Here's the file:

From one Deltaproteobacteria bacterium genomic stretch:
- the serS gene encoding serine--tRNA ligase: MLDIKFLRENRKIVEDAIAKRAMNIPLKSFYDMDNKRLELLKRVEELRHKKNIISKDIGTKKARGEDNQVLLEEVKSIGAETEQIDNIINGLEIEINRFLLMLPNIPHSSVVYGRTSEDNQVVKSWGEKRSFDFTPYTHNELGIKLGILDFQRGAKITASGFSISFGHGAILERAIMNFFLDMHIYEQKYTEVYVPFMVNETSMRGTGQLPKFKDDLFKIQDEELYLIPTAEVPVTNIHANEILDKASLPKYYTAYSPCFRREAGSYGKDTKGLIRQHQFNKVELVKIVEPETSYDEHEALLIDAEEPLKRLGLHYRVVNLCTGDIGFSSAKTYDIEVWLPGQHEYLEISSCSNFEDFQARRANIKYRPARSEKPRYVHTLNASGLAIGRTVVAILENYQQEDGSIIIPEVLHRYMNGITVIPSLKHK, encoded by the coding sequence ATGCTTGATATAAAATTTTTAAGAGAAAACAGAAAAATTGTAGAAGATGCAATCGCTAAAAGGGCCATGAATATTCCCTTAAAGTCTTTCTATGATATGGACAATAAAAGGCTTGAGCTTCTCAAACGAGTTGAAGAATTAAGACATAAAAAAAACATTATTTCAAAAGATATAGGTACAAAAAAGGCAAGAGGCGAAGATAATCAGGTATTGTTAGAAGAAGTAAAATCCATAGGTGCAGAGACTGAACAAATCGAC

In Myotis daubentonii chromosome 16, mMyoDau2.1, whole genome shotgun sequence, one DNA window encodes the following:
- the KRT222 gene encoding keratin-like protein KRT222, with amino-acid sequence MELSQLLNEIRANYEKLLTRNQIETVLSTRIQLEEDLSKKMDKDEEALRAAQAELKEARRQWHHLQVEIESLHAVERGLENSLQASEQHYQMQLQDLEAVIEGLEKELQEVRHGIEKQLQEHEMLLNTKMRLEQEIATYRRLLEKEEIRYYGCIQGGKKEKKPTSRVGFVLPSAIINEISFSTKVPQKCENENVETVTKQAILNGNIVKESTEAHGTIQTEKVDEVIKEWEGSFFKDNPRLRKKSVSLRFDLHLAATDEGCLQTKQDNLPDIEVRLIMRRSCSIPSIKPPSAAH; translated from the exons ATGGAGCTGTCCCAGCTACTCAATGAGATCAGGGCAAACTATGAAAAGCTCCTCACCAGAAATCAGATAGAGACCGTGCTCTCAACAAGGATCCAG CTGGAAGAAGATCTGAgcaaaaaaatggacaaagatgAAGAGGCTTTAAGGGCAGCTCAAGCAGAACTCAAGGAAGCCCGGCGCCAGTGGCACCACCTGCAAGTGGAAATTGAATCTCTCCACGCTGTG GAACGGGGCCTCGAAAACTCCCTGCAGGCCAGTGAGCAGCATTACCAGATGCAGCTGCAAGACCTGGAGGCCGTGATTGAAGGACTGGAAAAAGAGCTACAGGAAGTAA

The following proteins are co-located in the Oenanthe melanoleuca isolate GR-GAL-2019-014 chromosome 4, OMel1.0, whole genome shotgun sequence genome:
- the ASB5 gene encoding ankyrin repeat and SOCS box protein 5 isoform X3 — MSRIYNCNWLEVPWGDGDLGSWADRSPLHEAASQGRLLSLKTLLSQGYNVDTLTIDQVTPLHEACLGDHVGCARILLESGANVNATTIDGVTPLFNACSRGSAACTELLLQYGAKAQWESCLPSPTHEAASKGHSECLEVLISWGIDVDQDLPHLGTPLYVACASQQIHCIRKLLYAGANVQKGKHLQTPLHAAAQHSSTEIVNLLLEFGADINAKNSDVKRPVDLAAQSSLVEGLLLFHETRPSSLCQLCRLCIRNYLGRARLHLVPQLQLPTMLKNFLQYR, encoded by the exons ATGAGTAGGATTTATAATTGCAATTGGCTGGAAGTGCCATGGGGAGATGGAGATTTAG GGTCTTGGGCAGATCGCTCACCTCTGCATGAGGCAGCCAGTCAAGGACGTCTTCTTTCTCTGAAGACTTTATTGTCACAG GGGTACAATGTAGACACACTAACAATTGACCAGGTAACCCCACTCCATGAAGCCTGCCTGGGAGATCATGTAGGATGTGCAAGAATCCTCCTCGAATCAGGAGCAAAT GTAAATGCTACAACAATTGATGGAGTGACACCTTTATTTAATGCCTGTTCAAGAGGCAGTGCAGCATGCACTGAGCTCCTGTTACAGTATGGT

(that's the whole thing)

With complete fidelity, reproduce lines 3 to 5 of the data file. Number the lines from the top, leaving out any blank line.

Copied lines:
In Myotis daubentonii chromosome 16, mMyoDau2.1, whole genome shotgun sequence, one DNA window encodes the following:
- the KRT222 gene encoding keratin-like protein KRT222, with amino-acid sequence MELSQLLNEIRANYEKLLTRNQIETVLSTRIQLEEDLSKKMDKDEEALRAAQAELKEARRQWHHLQVEIESLHAVERGLENSLQASEQHYQMQLQDLEAVIEGLEKELQEVRHGIEKQLQEHEMLLNTKMRLEQEIATYRRLLEKEEIRYYGCIQGGKKEKKPTSRVGFVLPSAIINEISFSTKVPQKCENENVETVTKQAILNGNIVKESTEAHGTIQTEKVDEVIKEWEGSFFKDNPRLRKKSVSLRFDLHLAATDEGCLQTKQDNLPDIEVRLIMRRSCSIPSIKPPSAAH; translated from the exons ATGGAGCTGTCCCAGCTACTCAATGAGATCAGGGCAAACTATGAAAAGCTCCTCACCAGAAATCAGATAGAGACCGTGCTCTCAACAAGGATCCAG CTGGAAGAAGATCTGAgcaaaaaaatggacaaagatgAAGAGGCTTTAAGGGCAGCTCAAGCAGAACTCAAGGAAGCCCGGCGCCAGTGGCACCACCTGCAAGTGGAAATTGAATCTCTCCACGCTGTG GAACGGGGCCTCGAAAACTCCCTGCAGGCCAGTGAGCAGCATTACCAGATGCAGCTGCAAGACCTGGAGGCCGTGATTGAAGGACTGGAAAAAGAGCTACAGGAAGTAA

The following proteins are co-located in the Oenanthe melanoleuca isolate GR-GAL-2019-014 chromosome 4, OMel1.0, whole genome shotgun sequence genome: